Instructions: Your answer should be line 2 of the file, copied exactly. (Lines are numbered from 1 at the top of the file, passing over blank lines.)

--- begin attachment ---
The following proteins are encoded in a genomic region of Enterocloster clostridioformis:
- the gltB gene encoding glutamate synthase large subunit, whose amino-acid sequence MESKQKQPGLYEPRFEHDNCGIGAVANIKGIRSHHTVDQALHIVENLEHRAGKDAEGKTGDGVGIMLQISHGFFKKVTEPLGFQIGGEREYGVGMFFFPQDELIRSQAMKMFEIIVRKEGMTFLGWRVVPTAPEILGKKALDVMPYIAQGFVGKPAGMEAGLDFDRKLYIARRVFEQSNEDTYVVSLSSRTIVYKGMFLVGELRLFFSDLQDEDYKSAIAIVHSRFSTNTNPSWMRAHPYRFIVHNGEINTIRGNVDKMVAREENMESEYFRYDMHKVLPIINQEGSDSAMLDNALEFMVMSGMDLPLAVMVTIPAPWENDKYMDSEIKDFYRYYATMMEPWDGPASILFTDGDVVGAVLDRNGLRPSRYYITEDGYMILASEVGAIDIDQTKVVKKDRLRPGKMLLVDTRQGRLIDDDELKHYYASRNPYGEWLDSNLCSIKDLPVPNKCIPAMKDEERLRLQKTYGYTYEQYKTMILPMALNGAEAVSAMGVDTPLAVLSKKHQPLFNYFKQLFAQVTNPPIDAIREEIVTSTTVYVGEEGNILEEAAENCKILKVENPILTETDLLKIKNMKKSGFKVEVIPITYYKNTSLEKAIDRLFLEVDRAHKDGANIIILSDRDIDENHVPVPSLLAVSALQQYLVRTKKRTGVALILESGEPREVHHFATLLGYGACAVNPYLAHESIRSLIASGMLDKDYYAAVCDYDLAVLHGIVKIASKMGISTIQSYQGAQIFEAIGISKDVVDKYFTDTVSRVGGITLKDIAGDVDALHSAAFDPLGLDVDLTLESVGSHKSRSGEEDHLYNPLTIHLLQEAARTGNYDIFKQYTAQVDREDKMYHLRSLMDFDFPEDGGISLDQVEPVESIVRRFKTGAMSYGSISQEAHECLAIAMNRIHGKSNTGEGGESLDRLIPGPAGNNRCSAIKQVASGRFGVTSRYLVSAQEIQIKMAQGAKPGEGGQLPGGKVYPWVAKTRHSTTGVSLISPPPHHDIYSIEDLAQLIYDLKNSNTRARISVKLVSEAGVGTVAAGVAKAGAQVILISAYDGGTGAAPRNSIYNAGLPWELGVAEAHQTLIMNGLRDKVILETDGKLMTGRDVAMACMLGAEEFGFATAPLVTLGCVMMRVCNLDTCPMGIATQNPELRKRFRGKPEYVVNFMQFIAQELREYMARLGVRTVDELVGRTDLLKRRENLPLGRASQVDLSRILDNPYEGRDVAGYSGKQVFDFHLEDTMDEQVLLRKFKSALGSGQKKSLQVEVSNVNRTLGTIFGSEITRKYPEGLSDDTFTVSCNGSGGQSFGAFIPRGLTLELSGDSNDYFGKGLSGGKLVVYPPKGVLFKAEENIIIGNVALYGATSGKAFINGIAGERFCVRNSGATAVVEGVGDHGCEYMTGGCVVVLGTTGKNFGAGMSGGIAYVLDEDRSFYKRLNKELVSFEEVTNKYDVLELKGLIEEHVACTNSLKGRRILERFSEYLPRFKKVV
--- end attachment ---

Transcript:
- the gltB gene encoding glutamate synthase large subunit, whose amino-acid sequence MESKQKQPGLYEPRFEHDNCGIGAVANIKGIRSHHTVDQALHIVENLEHRAGKDAEGKTGDGVGIMLQISHGFFKKVTEPLGFQIGGEREYGVGMFFFPQDELIRSQAMKMFEIIVRKEGMTFLGWRVVPTAPEILGKKALDVMPYIAQGFVGKPAGMEAGLDFDRKLYIARRVFEQSNEDTYVVSLSSRTIVYKGMFLVGELRLFFSDLQDEDYKSAIAIVHSRFSTNTNPSWMRAHPYRFIVHNGEINTIRGNVDKMVAREENMESEYFRYDMHKVLPIINQEGSDSAMLDNALEFMVMSGMDLPLAVMVTIPAPWENDKYMDSEIKDFYRYYATMMEPWDGPASILFTDGDVVGAVLDRNGLRPSRYYITEDGYMILASEVGAIDIDQTKVVKKDRLRPGKMLLVDTRQGRLIDDDELKHYYASRNPYGEWLDSNLCSIKDLPVPNKCIPAMKDEERLRLQKTYGYTYEQYKTMILPMALNGAEAVSAMGVDTPLAVLSKKHQPLFNYFKQLFAQVTNPPIDAIREEIVTSTTVYVGEEGNILEEAAENCKILKVENPILTETDLLKIKNMKKSGFKVEVIPITYYKNTSLEKAIDRLFLEVDRAHKDGANIIILSDRDIDENHVPVPSLLAVSALQQYLVRTKKRTGVALILESGEPREVHHFATLLGYGACAVNPYLAHESIRSLIASGMLDKDYYAAVCDYDLAVLHGIVKIASKMGISTIQSYQGAQIFEAIGISKDVVDKYFTDTVSRVGGITLKDIAGDVDALHSAAFDPLGLDVDLTLESVGSHKSRSGEEDHLYNPLTIHLLQEAARTGNYDIFKQYTAQVDREDKMYHLRSLMDFDFPEDGGISLDQVEPVESIVRRFKTGAMSYGSISQEAHECLAIAMNRIHGKSNTGEGGESLDRLIPGPAGNNRCSAIKQVASGRFGVTSRYLVSAQEIQIKMAQGAKPGEGGQLPGGKVYPWVAKTRHSTTGVSLISPPPHHDIYSIEDLAQLIYDLKNSNTRARISVKLVSEAGVGTVAAGVAKAGAQVILISAYDGGTGAAPRNSIYNAGLPWELGVAEAHQTLIMNGLRDKVILETDGKLMTGRDVAMACMLGAEEFGFATAPLVTLGCVMMRVCNLDTCPMGIATQNPELRKRFRGKPEYVVNFMQFIAQELREYMARLGVRTVDELVGRTDLLKRRENLPLGRASQVDLSRILDNPYEGRDVAGYSGKQVFDFHLEDTMDEQVLLRKFKSALGSGQKKSLQVEVSNVNRTLGTIFGSEITRKYPEGLSDDTFTVSCNGSGGQSFGAFIPRGLTLELSGDSNDYFGKGLSGGKLVVYPPKGVLFKAEENIIIGNVALYGATSGKAFINGIAGERFCVRNSGATAVVEGVGDHGCEYMTGGCVVVLGTTGKNFGAGMSGGIAYVLDEDRSFYKRLNKELVSFEEVTNKYDVLELKGLIEEHVACTNSLKGRRILERFSEYLPRFKKVV